The referenced “rest” was the Promised Land, Judea, a land that the Lord continuously watched. The nation that left Egypt could not enter into this rest because of unbelief (Heb 3:19; Num 14:11); this nation died in the wilderness, and it was with the children of this nation that the Lord, with Moses as mediator, made the eternal second covenant (Deut chap 29–32), the covenant to which better promises were added when its mediator became the glorified Christ Jesus. It was the children of Israel that entered the Promised Land. And the writer of Hebrews makes the juxtaposition that the Sabbath rest on the seventh day (Gen 2:2) is the mental or spiritual equivalent to the children of Israel bodily entering Judah on the 10th day of Abib, the day when the selected Passover lamb is penned, the day when Jesus entered Jerusalem as the selected Lamb of God … ancient Israel was “penned” in Judah as endtime disciples are “penned” in Sabbath observance. As long as ancient Israel obeyed God, the nation physically prospered. As long as endtime disciples obey God, this spiritual nation will spiritually prosper. But when ancient Israel defiled itself with disobedience and could no longer be redeemed as an unblemished lamb, the Offspring of Israel was chosen as Israel’s redeemer. Christendom has likewise defiled itself with willful disobedience; thus, another people who also were not before a people (1 Pet 2:10) will be chosen (the third part of humankind — from Zech 13:7–9) as from all of Israel Christ Jesus was chosen. Except for the remnant that holds the testimony of Jesus (Rev 12:17), the offspring of Christianity as the Body of Christ will be, in the first 1260 days of the Tribulation, sacrificed as Christ Jesus was sacrificed, with the loss of their lives functioning as a type of how the loss of Jesus’ life at Calvary functioned.
Within the offspring of the Woman (from Rev chap 12) a division exists: some of the offspring keep the commandments of God, and some of the offspring that keep the commandments also hold the testimony of Jesus which is the spirit of prophecy (Rev 19:10) — and of this latter “some,” a remnant will bodily pass alive from the first 1260 days of the Tribulation into the second 1260 days, where this remnant will function for the third part of humanity as the two witnesses functioned during the first 1260 days. During these latter 1260 day period, the 144,000 natural Jews (12,000 from each of the 12 tribes, with the tribe of Dan excluded) will be with the Lamb of God (the glorified Christ Jesus), following the Lamb wherever He goes (Rev 14:1–5). These 144,000 spiritual virgins will have entered into the Lamb’s presence as Moses entered into the Lord’s presence atop Mount Sinai, with the remnant and the third part of humankind being likened to Joshua and the nation of Israel that remained below. The 144,000 are, therefore, directly analogous to the twelve original disciples who were with Jesus when He said that He was the Lord of the Sabbath. And it is with the 144,000 that Jesus will complete His seven year ministry that was cut off midweek at Calvary.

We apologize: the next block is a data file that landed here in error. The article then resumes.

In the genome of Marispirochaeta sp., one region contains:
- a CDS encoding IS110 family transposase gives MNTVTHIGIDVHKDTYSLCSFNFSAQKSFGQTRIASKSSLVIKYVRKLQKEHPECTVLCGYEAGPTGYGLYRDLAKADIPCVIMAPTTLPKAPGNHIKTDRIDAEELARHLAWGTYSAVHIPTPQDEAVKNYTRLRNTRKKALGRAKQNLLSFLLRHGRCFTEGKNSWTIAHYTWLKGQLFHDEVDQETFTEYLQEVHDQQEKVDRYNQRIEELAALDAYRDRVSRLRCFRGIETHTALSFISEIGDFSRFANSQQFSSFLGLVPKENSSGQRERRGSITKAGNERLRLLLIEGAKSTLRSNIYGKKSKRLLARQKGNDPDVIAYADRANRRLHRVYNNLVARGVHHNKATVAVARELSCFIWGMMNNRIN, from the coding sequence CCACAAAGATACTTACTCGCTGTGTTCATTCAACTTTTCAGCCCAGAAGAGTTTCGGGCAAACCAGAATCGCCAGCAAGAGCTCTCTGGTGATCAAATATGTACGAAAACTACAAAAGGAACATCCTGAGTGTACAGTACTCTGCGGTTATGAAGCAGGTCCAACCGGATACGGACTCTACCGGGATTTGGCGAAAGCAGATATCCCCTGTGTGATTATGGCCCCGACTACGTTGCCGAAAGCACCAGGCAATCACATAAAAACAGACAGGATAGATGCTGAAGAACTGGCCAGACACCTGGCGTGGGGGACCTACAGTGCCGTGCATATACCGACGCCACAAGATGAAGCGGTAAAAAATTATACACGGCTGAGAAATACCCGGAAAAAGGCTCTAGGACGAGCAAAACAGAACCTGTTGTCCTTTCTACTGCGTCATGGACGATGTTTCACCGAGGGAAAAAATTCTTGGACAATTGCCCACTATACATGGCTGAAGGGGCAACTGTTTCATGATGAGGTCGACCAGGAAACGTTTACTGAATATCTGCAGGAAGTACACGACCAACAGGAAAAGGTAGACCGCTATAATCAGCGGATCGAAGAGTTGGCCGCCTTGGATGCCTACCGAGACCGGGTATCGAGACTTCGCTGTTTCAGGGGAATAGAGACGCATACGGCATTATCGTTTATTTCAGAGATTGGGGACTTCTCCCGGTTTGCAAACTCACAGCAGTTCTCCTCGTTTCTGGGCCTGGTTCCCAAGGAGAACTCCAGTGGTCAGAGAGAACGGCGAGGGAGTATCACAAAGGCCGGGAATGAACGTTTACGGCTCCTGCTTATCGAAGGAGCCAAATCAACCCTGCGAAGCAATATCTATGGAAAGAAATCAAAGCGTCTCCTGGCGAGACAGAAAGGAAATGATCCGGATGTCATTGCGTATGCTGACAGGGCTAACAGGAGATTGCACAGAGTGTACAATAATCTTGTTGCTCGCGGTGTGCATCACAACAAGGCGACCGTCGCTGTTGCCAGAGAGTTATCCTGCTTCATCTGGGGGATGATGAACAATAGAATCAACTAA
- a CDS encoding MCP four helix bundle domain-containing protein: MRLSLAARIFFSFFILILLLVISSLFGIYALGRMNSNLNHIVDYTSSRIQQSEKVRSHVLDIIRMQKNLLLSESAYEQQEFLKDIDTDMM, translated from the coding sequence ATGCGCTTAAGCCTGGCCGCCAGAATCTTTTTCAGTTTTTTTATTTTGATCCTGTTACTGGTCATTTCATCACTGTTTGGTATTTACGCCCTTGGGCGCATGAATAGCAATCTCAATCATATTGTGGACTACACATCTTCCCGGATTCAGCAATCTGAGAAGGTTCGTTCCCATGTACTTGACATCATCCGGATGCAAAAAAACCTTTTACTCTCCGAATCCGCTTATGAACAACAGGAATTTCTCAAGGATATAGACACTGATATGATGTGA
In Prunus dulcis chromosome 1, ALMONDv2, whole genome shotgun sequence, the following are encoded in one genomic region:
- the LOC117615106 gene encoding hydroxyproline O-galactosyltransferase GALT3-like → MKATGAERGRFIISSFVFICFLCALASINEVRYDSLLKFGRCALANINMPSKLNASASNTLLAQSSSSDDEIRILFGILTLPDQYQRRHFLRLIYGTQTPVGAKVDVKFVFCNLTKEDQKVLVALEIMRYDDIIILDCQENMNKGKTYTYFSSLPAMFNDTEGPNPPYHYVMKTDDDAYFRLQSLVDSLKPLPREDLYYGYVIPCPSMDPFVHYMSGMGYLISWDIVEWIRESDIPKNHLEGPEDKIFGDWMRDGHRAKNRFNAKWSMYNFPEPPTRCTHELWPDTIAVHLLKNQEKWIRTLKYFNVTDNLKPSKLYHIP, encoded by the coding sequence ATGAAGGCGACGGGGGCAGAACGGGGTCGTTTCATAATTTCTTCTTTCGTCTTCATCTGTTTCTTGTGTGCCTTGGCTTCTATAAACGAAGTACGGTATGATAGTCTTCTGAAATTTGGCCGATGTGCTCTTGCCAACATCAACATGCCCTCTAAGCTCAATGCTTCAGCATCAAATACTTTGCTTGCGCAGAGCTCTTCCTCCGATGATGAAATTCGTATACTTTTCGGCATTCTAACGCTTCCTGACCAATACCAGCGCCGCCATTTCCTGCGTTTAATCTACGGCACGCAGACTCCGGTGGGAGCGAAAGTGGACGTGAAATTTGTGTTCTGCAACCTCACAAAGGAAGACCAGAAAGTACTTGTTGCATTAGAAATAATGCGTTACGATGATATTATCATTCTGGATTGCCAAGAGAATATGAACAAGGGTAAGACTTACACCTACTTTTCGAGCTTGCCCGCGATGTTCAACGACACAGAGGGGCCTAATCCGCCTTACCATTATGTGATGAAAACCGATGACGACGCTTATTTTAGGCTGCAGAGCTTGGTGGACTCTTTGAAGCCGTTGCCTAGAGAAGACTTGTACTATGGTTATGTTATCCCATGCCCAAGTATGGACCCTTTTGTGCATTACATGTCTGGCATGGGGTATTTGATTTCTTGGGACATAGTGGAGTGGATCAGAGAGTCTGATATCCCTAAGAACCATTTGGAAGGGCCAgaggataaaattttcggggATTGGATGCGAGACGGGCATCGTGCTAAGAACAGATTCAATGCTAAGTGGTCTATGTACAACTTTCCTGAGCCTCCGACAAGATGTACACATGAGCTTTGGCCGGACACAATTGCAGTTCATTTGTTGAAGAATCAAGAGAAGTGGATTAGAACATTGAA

What all of the above suggests is those human beings who do not keep the commandments will not enter the kingdom of heaven, with Sabbath observance being the visible sign of who is and who isn’t committed to keeping the precepts of the law. Thus, entering into Sabbath observance outwardly marks the person as being of God, but Sabbath observance by itself says little about the person’s relationship with God other than that the person has one; whereas failure to observe the Sabbath places the person outside the fellowship of God … the person born of God cannot continue to practice sinning and will, when the pricks are strong enough, begin to worship God on the Sabbath or in the case of back-sliding delinquents, return to worshiping God on the Sabbath. So at any moment within lawless Christendom will be some disciples genuinely born of God who have not yet begun to worship God on the Sabbath.
The writer of Hebrews warns, “Therefore, while the promise of entering his [Christ’s] rest still stands, let us fear lest any of you should seem to have failed to reach it” (4:1), the implication being that the promise of entering into His rest doesn’t stand forever, that disciples can fail to enter into Christ’s rest and can, as a result, be permanently cut off from God.
Although Moses did not cross the Jordan with the children of Israel, Moses had entered into God’s rest forty years earlier:
Moses said to the Lord, “See, you say to me, ‘Bring up this people,’ but you have not let me know whom you will send with me. Yet you have said, ‘I know you by name, and you have also found favor in my sight.’ Now therefore, if I have found favor in your sight, please show me now your ways, that I may know you in order to find favor in your sight. Consider too that this nation is your people.” And he said, “My presence will go with you, and I will give you rest.” And he said to him, “If your presence will not go with me, do not bring us up from here. For how shall it be known that I have found favor in your sight, I and your people? Is it not in your going with us, so that we are distinct, I and your people, from every other people on the face of the earth?” (Ex 33:12–16)
When the Lord’s presence went with Moses, the Lord gave Moses rest … entering into the Lord’s rest is a euphemistic expression for entering into the Lord’s presence. Thus, when disciples keep the Sabbaths of God, disciples bodily enter into God’s presence even though they see no one there with them.
In a passage about binding and loosening, Jesus says,